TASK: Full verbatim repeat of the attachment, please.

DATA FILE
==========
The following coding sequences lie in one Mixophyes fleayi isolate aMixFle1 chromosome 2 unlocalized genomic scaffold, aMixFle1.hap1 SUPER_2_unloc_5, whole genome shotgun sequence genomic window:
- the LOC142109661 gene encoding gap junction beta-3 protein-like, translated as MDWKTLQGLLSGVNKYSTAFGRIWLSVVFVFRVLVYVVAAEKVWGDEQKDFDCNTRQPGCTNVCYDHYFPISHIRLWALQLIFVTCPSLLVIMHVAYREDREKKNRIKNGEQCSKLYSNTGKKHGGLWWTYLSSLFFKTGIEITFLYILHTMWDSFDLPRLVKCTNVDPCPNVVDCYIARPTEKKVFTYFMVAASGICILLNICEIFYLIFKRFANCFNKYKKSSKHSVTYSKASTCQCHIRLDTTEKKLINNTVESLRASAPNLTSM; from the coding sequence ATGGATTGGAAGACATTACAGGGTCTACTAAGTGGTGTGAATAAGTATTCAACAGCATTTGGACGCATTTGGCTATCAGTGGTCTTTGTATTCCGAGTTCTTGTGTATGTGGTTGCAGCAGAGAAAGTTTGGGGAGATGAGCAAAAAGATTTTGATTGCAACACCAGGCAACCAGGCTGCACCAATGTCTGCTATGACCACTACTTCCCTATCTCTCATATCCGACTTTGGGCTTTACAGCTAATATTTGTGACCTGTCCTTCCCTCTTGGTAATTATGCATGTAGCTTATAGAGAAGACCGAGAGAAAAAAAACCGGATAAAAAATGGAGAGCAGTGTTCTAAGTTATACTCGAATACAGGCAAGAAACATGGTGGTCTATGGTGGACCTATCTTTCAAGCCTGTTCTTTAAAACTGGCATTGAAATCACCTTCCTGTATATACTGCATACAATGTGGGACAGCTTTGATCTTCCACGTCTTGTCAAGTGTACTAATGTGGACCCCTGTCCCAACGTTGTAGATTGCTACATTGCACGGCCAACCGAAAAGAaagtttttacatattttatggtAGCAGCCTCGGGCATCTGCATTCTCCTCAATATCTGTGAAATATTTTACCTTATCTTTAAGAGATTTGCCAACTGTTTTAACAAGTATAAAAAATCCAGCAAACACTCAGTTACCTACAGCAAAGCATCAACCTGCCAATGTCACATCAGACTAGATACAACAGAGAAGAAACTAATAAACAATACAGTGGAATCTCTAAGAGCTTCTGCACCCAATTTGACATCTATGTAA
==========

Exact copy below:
The following coding sequences lie in one Mixophyes fleayi isolate aMixFle1 chromosome 2 unlocalized genomic scaffold, aMixFle1.hap1 SUPER_2_unloc_5, whole genome shotgun sequence genomic window:
- the LOC142109661 gene encoding gap junction beta-3 protein-like, translated as MDWKTLQGLLSGVNKYSTAFGRIWLSVVFVFRVLVYVVAAEKVWGDEQKDFDCNTRQPGCTNVCYDHYFPISHIRLWALQLIFVTCPSLLVIMHVAYREDREKKNRIKNGEQCSKLYSNTGKKHGGLWWTYLSSLFFKTGIEITFLYILHTMWDSFDLPRLVKCTNVDPCPNVVDCYIARPTEKKVFTYFMVAASGICILLNICEIFYLIFKRFANCFNKYKKSSKHSVTYSKASTCQCHIRLDTTEKKLINNTVESLRASAPNLTSM; from the coding sequence ATGGATTGGAAGACATTACAGGGTCTACTAAGTGGTGTGAATAAGTATTCAACAGCATTTGGACGCATTTGGCTATCAGTGGTCTTTGTATTCCGAGTTCTTGTGTATGTGGTTGCAGCAGAGAAAGTTTGGGGAGATGAGCAAAAAGATTTTGATTGCAACACCAGGCAACCAGGCTGCACCAATGTCTGCTATGACCACTACTTCCCTATCTCTCATATCCGACTTTGGGCTTTACAGCTAATATTTGTGACCTGTCCTTCCCTCTTGGTAATTATGCATGTAGCTTATAGAGAAGACCGAGAGAAAAAAAACCGGATAAAAAATGGAGAGCAGTGTTCTAAGTTATACTCGAATACAGGCAAGAAACATGGTGGTCTATGGTGGACCTATCTTTCAAGCCTGTTCTTTAAAACTGGCATTGAAATCACCTTCCTGTATATACTGCATACAATGTGGGACAGCTTTGATCTTCCACGTCTTGTCAAGTGTACTAATGTGGACCCCTGTCCCAACGTTGTAGATTGCTACATTGCACGGCCAACCGAAAAGAaagtttttacatattttatggtAGCAGCCTCGGGCATCTGCATTCTCCTCAATATCTGTGAAATATTTTACCTTATCTTTAAGAGATTTGCCAACTGTTTTAACAAGTATAAAAAATCCAGCAAACACTCAGTTACCTACAGCAAAGCATCAACCTGCCAATGTCACATCAGACTAGATACAACAGAGAAGAAACTAATAAACAATACAGTGGAATCTCTAAGAGCTTCTGCACCCAATTTGACATCTATGTAA